Network access control authentication: Are you ready for 802.1X?

By Joel Snyder, Network World |  Security, authentication, NAC

In the network access control products we tested, authentication varies from very strong to very weak, and every point in-between. When starting down your path of evaluating NAC products, decide very early what kind of authentication mechanism you want, if any.

What is 802.1X?

In some cases, such as McAfee NAC, Forescout ActiveScout and Trustwave NAC, authentication is de-emphasized as part of the product philosophy -- the emphasis is in some other area, typically endpoint security controls.

For example, Trustwave NAC includes an agent that runs on Windows Active Directory servers that can send user login/logout information to the Trustwave NAC appliance. This lets a particular device be associated with a user, assuming that the device was a Windows client workstation connected to the correct domain and the user logged into the device.

But this bit of authentication information is just one of many pieces that Trustwave NAC collects about each device on the network. The authentication detection is entirely passive, and not part of the lock-step workflow of getting a user on the network.

If you care about authentication of users, be careful about this category of product, because their mechanism for detecting authentication information can be unreliable, due to the nature of the protocols they are trying to sniff. Capturing 802.1X and Kerberos logins as they fly by sounds elegant, but you can't necessarily get all the information you need out of what you see on the wire. This is why Trustwave technicians installed their software agent on our Windows server — they are afraid that one day soon Microsoft will start encrypting the communications during login and the authentication information will be unavailable.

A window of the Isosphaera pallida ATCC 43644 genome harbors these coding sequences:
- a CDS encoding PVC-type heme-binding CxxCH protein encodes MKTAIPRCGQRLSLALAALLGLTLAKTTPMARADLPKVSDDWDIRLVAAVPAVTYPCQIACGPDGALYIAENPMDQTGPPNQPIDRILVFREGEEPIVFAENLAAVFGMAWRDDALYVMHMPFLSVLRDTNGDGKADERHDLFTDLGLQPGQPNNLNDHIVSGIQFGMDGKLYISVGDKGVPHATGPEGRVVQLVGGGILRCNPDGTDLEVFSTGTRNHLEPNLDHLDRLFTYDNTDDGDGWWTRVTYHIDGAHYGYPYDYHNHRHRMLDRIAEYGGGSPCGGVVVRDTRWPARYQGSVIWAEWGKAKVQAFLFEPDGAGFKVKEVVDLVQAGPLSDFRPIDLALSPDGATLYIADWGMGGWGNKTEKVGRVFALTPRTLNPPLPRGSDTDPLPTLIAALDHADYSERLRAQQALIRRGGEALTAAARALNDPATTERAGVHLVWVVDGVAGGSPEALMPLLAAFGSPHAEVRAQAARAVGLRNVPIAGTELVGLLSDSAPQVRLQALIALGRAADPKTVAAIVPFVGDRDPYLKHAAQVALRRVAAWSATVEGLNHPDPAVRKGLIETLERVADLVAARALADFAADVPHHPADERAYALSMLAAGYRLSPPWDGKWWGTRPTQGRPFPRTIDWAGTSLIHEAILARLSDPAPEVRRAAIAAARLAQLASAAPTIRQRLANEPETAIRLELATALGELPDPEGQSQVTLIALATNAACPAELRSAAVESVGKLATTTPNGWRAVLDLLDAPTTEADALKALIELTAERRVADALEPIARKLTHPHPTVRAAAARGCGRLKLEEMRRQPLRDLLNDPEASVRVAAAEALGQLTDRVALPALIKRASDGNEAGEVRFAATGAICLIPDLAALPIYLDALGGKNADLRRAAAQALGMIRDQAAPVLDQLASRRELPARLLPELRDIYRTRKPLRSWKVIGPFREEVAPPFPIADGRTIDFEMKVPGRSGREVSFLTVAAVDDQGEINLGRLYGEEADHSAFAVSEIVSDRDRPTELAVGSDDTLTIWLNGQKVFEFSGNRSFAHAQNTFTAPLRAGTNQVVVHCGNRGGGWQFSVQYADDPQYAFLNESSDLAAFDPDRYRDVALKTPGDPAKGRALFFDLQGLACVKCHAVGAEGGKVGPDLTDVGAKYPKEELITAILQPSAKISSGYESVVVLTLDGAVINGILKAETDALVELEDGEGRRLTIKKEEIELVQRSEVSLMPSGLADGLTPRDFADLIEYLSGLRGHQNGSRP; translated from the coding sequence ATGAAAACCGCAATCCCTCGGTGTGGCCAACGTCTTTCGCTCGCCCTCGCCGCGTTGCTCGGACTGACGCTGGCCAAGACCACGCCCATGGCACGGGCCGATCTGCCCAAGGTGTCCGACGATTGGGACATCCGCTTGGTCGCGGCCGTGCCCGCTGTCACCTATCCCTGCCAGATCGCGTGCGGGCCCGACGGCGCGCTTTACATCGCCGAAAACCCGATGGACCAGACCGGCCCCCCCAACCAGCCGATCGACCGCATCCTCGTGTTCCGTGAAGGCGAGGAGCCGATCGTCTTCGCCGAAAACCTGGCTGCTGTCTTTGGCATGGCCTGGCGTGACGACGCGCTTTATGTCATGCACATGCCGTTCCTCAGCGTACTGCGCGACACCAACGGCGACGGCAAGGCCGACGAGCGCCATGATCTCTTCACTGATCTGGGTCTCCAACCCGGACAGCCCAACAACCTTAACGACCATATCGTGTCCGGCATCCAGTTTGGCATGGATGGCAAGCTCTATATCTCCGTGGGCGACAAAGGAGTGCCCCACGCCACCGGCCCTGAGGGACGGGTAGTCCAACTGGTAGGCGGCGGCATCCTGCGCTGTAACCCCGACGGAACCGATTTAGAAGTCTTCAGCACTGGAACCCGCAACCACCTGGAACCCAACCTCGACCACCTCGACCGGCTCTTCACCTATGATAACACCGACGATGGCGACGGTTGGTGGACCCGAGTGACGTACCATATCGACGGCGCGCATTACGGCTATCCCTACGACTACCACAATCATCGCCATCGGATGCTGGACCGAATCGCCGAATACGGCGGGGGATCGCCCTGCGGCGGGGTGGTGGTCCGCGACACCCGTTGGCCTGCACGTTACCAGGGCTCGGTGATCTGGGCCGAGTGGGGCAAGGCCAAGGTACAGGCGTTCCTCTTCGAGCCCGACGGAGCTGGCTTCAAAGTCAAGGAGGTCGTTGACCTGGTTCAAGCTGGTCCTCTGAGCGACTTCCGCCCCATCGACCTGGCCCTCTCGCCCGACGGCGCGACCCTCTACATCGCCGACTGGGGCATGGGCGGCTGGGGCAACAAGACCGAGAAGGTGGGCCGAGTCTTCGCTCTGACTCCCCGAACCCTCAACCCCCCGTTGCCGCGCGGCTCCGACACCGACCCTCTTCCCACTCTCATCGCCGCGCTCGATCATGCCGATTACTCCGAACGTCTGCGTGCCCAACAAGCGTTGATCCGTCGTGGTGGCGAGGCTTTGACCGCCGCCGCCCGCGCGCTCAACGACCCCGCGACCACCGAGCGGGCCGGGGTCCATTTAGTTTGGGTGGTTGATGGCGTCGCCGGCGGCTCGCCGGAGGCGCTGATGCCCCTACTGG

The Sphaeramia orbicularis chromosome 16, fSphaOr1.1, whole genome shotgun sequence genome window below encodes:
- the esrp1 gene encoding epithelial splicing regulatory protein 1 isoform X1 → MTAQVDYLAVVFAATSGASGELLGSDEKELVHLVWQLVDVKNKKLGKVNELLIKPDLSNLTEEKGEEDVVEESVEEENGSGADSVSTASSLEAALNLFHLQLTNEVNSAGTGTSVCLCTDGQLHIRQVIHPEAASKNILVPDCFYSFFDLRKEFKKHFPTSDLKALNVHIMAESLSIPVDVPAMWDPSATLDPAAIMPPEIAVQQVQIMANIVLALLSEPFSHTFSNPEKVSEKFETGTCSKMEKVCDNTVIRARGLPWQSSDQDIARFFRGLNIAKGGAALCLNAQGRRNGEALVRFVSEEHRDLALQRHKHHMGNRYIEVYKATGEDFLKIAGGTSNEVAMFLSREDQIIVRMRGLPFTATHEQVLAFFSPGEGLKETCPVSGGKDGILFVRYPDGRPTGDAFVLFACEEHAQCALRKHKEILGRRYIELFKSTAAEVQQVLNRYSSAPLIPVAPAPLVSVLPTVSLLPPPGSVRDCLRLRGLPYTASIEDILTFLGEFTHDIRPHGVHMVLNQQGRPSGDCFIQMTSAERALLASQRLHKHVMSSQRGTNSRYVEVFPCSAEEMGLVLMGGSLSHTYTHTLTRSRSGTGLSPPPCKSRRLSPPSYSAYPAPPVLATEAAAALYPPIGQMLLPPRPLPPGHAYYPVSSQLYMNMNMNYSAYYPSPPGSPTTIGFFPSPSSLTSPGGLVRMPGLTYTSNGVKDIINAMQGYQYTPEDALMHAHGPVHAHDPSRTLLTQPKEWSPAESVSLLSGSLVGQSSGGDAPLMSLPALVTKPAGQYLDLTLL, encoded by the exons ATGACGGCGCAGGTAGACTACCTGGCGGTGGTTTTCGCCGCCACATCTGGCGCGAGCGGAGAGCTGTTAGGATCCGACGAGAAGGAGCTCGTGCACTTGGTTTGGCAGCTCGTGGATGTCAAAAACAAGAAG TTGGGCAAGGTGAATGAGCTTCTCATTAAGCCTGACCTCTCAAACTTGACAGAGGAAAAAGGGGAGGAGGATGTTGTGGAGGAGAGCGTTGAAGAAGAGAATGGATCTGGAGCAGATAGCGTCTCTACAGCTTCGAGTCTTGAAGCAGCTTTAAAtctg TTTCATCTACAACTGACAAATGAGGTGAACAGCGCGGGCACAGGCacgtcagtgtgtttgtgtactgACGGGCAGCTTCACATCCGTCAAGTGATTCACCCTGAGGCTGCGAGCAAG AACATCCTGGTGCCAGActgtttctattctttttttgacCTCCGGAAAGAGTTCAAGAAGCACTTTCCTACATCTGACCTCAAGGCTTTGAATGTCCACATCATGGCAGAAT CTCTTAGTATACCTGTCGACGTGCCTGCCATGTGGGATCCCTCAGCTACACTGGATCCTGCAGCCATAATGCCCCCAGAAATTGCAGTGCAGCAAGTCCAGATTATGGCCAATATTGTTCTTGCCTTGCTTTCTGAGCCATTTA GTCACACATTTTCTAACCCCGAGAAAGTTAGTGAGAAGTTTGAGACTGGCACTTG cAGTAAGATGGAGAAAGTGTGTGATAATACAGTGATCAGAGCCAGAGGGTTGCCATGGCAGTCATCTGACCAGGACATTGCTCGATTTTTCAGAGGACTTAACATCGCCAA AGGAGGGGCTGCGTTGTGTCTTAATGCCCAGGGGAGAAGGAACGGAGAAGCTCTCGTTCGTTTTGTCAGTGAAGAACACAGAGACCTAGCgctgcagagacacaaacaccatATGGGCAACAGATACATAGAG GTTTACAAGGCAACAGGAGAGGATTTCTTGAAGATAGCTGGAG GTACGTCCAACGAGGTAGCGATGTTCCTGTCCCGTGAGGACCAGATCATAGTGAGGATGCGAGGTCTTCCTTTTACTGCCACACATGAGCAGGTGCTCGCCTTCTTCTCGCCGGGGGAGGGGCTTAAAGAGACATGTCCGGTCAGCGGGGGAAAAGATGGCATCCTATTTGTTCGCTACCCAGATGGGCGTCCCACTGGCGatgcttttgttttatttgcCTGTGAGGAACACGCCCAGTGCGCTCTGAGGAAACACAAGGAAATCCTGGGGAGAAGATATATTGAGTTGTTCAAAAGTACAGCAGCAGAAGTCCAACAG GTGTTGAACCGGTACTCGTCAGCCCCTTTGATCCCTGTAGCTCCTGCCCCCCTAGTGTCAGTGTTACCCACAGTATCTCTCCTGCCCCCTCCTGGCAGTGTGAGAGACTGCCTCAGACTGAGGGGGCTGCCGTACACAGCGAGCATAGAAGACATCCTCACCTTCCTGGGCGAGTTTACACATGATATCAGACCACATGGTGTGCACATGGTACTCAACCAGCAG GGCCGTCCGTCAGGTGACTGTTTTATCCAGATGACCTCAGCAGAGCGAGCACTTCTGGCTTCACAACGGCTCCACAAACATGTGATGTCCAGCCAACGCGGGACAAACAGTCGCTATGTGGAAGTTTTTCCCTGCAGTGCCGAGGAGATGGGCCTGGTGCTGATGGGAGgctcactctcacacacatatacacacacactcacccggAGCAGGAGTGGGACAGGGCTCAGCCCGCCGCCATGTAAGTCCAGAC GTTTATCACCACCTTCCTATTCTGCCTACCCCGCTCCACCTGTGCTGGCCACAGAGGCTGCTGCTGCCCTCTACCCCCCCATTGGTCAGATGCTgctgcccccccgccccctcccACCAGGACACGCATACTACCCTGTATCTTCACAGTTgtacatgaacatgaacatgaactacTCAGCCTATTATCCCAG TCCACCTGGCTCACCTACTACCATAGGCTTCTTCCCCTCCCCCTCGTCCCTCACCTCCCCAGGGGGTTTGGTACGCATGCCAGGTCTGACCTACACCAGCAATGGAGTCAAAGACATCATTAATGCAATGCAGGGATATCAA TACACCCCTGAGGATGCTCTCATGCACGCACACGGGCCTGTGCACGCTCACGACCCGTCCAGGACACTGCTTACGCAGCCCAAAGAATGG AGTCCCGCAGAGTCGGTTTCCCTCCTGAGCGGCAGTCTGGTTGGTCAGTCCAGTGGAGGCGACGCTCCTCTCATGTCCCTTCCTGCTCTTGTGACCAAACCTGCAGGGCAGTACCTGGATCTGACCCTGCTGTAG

We found other issues with these products when we were using them outside of their comfort envelope. For example, we set up McAfee NAC using 802.1X, and found that it uses incorrect information in the 802.1X transaction to detect user identity. That's the kind of bug that can only exist in a product where most of the organizations deploying the product are not focusing on authentication.

If you do care about authentication, you will find that the remaining products fall into two major categories: ones that encourage you to use 802.1X on wired switches and wireless networks, and ones that avoid it or work around it.


Originally published on Network World |  Click here to read the original story.
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